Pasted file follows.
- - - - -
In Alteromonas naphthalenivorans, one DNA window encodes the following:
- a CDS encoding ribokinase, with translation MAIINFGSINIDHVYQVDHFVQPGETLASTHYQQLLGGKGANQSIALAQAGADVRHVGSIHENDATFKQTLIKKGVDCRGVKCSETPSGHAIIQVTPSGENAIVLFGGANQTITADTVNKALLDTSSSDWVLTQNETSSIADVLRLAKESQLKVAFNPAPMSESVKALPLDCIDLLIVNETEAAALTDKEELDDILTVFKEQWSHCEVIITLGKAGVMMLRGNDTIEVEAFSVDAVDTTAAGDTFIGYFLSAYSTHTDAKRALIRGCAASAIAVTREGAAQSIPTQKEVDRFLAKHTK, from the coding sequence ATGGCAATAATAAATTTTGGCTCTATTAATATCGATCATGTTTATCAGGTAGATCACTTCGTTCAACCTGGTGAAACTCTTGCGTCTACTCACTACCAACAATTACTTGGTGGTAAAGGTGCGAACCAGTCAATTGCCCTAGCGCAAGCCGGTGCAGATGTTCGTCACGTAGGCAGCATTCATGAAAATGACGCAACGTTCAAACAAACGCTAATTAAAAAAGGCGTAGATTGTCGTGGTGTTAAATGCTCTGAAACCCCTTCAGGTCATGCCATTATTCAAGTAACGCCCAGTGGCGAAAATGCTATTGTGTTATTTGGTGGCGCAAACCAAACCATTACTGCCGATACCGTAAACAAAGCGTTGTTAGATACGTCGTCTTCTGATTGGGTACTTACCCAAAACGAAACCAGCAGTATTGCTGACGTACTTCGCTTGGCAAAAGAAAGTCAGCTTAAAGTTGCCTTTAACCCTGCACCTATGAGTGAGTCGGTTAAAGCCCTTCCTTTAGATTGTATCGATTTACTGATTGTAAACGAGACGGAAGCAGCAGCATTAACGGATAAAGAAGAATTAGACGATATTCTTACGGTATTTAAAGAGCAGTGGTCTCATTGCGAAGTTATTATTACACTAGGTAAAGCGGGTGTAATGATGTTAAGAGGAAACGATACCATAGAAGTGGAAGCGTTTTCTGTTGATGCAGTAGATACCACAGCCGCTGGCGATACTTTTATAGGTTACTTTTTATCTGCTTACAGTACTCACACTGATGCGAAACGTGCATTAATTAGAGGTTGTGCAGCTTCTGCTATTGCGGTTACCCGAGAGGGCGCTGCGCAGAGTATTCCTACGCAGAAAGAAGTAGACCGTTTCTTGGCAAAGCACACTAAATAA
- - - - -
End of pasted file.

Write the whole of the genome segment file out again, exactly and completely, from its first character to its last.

In Alteromonas naphthalenivorans, one DNA window encodes the following:
- a CDS encoding ribokinase, with translation MAIINFGSINIDHVYQVDHFVQPGETLASTHYQQLLGGKGANQSIALAQAGADVRHVGSIHENDATFKQTLIKKGVDCRGVKCSETPSGHAIIQVTPSGENAIVLFGGANQTITADTVNKALLDTSSSDWVLTQNETSSIADVLRLAKESQLKVAFNPAPMSESVKALPLDCIDLLIVNETEAAALTDKEELDDILTVFKEQWSHCEVIITLGKAGVMMLRGNDTIEVEAFSVDAVDTTAAGDTFIGYFLSAYSTHTDAKRALIRGCAASAIAVTREGAAQSIPTQKEVDRFLAKHTK, from the coding sequence ATGGCAATAATAAATTTTGGCTCTATTAATATCGATCATGTTTATCAGGTAGATCACTTCGTTCAACCTGGTGAAACTCTTGCGTCTACTCACTACCAACAATTACTTGGTGGTAAAGGTGCGAACCAGTCAATTGCCCTAGCGCAAGCCGGTGCAGATGTTCGTCACGTAGGCAGCATTCATGAAAATGACGCAACGTTCAAACAAACGCTAATTAAAAAAGGCGTAGATTGTCGTGGTGTTAAATGCTCTGAAACCCCTTCAGGTCATGCCATTATTCAAGTAACGCCCAGTGGCGAAAATGCTATTGTGTTATTTGGTGGCGCAAACCAAACCATTACTGCCGATACCGTAAACAAAGCGTTGTTAGATACGTCGTCTTCTGATTGGGTACTTACCCAAAACGAAACCAGCAGTATTGCTGACGTACTTCGCTTGGCAAAAGAAAGTCAGCTTAAAGTTGCCTTTAACCCTGCACCTATGAGTGAGTCGGTTAAAGCCCTTCCTTTAGATTGTATCGATTTACTGATTGTAAACGAGACGGAAGCAGCAGCATTAACGGATAAAGAAGAATTAGACGATATTCTTACGGTATTTAAAGAGCAGTGGTCTCATTGCGAAGTTATTATTACACTAGGTAAAGCGGGTGTAATGATGTTAAGAGGAAACGATACCATAGAAGTGGAAGCGTTTTCTGTTGATGCAGTAGATACCACAGCCGCTGGCGATACTTTTATAGGTTACTTTTTATCTGCTTACAGTACTCACACTGATGCGAAACGTGCATTAATTAGAGGTTGTGCAGCTTCTGCTATTGCGGTTACCCGAGAGGGCGCTGCGCAGAGTATTCCTACGCAGAAAGAAGTAGACCGTTTCTTGGCAAAGCACACTAAATAA